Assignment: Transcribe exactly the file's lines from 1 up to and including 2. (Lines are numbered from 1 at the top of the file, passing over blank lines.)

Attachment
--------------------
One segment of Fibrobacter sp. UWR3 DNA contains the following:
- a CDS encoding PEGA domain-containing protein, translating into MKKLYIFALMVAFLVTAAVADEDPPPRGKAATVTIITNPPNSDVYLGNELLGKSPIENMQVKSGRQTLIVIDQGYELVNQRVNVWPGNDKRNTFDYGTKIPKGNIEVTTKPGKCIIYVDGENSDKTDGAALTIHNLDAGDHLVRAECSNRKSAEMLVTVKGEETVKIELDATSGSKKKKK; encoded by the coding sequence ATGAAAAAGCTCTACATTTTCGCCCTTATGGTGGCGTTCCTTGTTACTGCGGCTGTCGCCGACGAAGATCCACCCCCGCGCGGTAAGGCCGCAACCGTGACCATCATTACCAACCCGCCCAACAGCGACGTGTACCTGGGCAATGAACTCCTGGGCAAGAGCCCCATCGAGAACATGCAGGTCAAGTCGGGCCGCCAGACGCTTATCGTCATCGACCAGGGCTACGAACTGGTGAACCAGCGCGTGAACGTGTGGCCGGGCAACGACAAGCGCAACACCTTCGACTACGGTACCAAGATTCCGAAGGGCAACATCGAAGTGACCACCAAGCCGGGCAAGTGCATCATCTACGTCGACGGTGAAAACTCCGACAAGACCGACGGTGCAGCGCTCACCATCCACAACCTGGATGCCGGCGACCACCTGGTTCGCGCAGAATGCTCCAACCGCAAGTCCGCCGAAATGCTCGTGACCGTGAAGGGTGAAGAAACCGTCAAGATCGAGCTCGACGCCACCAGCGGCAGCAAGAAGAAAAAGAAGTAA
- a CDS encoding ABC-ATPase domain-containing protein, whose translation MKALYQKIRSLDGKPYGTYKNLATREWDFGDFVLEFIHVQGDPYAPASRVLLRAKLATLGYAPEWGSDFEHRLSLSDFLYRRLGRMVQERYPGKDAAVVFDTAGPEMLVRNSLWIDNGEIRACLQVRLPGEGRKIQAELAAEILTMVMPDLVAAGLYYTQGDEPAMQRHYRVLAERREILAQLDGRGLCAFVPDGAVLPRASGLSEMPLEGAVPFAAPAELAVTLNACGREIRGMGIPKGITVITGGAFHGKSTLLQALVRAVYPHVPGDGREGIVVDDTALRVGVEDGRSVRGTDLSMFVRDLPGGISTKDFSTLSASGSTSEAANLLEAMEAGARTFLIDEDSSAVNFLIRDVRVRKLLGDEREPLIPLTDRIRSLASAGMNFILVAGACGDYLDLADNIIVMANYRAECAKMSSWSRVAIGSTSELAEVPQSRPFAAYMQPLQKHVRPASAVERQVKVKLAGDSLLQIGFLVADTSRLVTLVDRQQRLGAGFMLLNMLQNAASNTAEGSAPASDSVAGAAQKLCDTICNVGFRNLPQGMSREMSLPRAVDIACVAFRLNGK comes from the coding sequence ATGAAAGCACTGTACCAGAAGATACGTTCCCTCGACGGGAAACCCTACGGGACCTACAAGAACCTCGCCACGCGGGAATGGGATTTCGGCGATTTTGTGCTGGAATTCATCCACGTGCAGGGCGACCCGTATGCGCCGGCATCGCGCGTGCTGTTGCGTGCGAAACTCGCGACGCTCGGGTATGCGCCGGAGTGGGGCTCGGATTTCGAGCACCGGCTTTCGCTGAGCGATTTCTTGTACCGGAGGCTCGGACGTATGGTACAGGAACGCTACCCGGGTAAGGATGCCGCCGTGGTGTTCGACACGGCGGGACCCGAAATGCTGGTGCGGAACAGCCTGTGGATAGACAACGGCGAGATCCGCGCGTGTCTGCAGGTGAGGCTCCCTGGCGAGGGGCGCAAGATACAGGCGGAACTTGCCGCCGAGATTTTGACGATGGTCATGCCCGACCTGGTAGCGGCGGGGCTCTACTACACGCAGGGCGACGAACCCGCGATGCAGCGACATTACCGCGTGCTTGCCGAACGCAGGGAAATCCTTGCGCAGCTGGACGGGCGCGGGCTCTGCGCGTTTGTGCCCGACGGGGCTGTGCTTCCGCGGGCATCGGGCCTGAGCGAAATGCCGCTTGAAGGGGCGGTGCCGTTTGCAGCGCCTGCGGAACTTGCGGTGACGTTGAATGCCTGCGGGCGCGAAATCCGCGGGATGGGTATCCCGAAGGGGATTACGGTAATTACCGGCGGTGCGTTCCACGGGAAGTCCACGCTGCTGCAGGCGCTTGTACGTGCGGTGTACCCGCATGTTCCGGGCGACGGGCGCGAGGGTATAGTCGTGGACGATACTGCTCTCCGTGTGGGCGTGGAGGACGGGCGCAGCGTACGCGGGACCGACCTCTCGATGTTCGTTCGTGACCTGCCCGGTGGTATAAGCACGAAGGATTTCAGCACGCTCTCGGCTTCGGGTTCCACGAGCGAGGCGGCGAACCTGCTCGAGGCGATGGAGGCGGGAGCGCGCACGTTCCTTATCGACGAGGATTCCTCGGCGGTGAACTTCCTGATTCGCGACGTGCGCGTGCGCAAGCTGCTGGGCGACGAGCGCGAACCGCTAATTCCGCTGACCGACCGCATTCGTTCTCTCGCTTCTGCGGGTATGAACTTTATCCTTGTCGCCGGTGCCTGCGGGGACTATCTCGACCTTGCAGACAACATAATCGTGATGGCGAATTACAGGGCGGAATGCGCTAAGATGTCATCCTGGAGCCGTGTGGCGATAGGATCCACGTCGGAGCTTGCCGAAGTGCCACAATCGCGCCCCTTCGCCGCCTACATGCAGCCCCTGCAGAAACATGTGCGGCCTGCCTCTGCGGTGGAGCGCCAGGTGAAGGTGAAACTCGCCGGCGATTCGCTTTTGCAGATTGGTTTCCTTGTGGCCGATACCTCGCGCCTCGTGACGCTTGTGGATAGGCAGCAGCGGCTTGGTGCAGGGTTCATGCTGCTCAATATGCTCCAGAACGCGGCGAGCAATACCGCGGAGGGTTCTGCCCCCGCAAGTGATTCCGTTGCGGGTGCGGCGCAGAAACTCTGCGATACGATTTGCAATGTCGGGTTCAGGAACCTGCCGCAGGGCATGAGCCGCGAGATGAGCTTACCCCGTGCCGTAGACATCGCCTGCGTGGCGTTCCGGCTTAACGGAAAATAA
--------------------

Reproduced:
One segment of Fibrobacter sp. UWR3 DNA contains the following:
- a CDS encoding PEGA domain-containing protein, translating into MKKLYIFALMVAFLVTAAVADEDPPPRGKAATVTIITNPPNSDVYLGNELLGKSPIENMQVKSGRQTLIVIDQGYELVNQRVNVWPGNDKRNTFDYGTKIPKGNIEVTTKPGKCIIYVDGENSDKTDGAALTIHNLDAGDHLVRAECSNRKSAEMLVTVKGEETVKIELDATSGSKKKKK; encoded by the coding sequence ATGAAAAAGCTCTACATTTTCGCCCTTATGGTGGCGTTCCTTGTTACTGCGGCTGTCGCCGACGAAGATCCACCCCCGCGCGGTAAGGCCGCAACCGTGACCATCATTACCAACCCGCCCAACAGCGACGTGTACCTGGGCAATGAACTCCTGGGCAAGAGCCCCATCGAGAACATGCAGGTCAAGTCGGGCCGCCAGACGCTTATCGTCATCGACCAGGGCTACGAACTGGTGAACCAGCGCGTGAACGTGTGGCCGGGCAACGACAAGCGCAACACCTTCGACTACGGTACCAAGATTCCGAAGGGCAACATCGAAGTGACCACCAAGCCGGGCAAGTGCATCATCTACGTCGACGGTGAAAACTCCGACAAGACCGACGGTGCAGCGCTCACCATCCACAACCTGGATGCCGGCGACCACCTGGTTCGCGCAGAATGCTCCAACCGCAAGTCCGCCGAAATGCTCGTGACCGTGAAGGGTGAAGAAACCGTCAAGATCGAGCTCGACGCCACCAGCGGCAGCAAGAAGAAAAAGAAGTAA